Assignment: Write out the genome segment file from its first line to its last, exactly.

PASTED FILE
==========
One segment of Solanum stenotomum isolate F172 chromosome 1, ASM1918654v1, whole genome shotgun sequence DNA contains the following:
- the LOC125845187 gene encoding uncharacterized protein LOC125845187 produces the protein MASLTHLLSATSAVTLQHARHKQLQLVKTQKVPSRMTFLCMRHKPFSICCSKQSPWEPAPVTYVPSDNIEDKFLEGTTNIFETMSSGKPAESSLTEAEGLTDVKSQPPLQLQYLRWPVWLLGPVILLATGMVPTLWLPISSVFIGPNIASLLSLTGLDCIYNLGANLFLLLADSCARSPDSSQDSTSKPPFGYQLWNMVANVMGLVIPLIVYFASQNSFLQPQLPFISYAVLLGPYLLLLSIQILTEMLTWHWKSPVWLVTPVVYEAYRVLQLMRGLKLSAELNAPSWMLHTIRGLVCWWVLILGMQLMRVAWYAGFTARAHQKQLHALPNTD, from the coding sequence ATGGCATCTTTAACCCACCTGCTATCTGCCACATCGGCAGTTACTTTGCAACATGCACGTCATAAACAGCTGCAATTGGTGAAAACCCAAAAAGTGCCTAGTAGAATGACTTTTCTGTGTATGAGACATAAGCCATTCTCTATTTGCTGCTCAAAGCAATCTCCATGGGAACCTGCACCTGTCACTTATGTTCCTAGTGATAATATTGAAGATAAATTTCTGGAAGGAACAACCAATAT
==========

One segment of Solanum stenotomum isolate F172 chromosome 1, ASM1918654v1, whole genome shotgun sequence DNA contains the following:
- the LOC125845187 gene encoding uncharacterized protein LOC125845187 produces the protein MASLTHLLSATSAVTLQHARHKQLQLVKTQKVPSRMTFLCMRHKPFSICCSKQSPWEPAPVTYVPSDNIEDKFLEGTTNIFETMSSGKPAESSLTEAEGLTDVKSQPPLQLQYLRWPVWLLGPVILLATGMVPTLWLPISSVFIGPNIASLLSLTGLDCIYNLGANLFLLLADSCARSPDSSQDSTSKPPFGYQLWNMVANVMGLVIPLIVYFASQNSFLQPQLPFISYAVLLGPYLLLLSIQILTEMLTWHWKSPVWLVTPVVYEAYRVLQLMRGLKLSAELNAPSWMLHTIRGLVCWWVLILGMQLMRVAWYAGFTARAHQKQLHALPNTD, from the coding sequence ATGGCATCTTTAACCCACCTGCTATCTGCCACATCGGCAGTTACTTTGCAACATGCACGTCATAAACAGCTGCAATTGGTGAAAACCCAAAAAGTGCCTAGTAGAATGACTTTTCTGTGTATGAGACATAAGCCATTCTCTATTTGCTGCTCAAAGCAATCTCCATGGGAACCTGCACCTGTCACTTATGTTCCTAGTGATAATATTGAAGATAAATTTCTGGAAGGAACAACCAATAT